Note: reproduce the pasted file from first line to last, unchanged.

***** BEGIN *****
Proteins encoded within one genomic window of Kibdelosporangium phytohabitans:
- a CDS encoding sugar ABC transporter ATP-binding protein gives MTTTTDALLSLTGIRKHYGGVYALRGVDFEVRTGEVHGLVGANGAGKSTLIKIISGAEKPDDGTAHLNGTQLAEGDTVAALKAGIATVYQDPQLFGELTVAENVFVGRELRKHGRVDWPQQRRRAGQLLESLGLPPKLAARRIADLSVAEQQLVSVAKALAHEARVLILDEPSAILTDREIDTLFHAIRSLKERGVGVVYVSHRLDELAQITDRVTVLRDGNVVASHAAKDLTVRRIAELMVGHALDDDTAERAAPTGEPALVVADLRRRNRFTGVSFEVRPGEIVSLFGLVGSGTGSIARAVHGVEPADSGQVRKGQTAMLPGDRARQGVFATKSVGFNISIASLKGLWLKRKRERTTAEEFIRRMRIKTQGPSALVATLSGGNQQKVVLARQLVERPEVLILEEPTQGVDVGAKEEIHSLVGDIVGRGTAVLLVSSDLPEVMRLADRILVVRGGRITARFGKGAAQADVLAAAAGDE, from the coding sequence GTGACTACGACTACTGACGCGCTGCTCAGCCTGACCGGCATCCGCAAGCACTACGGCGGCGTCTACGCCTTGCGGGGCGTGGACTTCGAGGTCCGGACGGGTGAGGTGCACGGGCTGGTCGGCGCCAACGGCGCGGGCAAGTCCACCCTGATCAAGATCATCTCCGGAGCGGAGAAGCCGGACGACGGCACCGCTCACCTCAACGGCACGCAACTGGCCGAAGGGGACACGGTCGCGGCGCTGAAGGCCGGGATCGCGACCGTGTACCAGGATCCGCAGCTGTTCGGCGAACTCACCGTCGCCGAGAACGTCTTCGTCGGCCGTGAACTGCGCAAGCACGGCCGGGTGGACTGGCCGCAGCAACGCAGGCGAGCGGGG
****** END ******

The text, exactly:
Proteins encoded within one genomic window of Kibdelosporangium phytohabitans:
- a CDS encoding sugar ABC transporter ATP-binding protein gives MTTTTDALLSLTGIRKHYGGVYALRGVDFEVRTGEVHGLVGANGAGKSTLIKIISGAEKPDDGTAHLNGTQLAEGDTVAALKAGIATVYQDPQLFGELTVAENVFVGRELRKHGRVDWPQQRRRAGQLLESLGLPPKLAARRIADLSVAEQQLVSVAKALAHEARVLILDEPSAILTDREIDTLFHAIRSLKERGVGVVYVSHRLDELAQITDRVTVLRDGNVVASHAAKDLTVRRIAELMVGHALDDDTAERAAPTGEPALVVADLRRRNRFTGVSFEVRPGEIVSLFGLVGSGTGSIARAVHGVEPADSGQVRKGQTAMLPGDRARQGVFATKSVGFNISIASLKGLWLKRKRERTTAEEFIRRMRIKTQGPSALVATLSGGNQQKVVLARQLVERPEVLILEEPTQGVDVGAKEEIHSLVGDIVGRGTAVLLVSSDLPEVMRLADRILVVRGGRITARFGKGAAQADVLAAAAGDE, from the coding sequence GTGACTACGACTACTGACGCGCTGCTCAGCCTGACCGGCATCCGCAAGCACTACGGCGGCGTCTACGCCTTGCGGGGCGTGGACTTCGAGGTCCGGACGGGTGAGGTGCACGGGCTGGTCGGCGCCAACGGCGCGGGCAAGTCCACCCTGATCAAGATCATCTCCGGAGCGGAGAAGCCGGACGACGGCACCGCTCACCTCAACGGCACGCAACTGGCCGAAGGGGACACGGTCGCGGCGCTGAAGGCCGGGATCGCGACCGTGTACCAGGATCCGCAGCTGTTCGGCGAACTCACCGTCGCCGAGAACGTCTTCGTCGGCCGTGAACTGCGCAAGCACGGCCGGGTGGACTGGCCGCAGCAACGCAGGCGAGCGGGG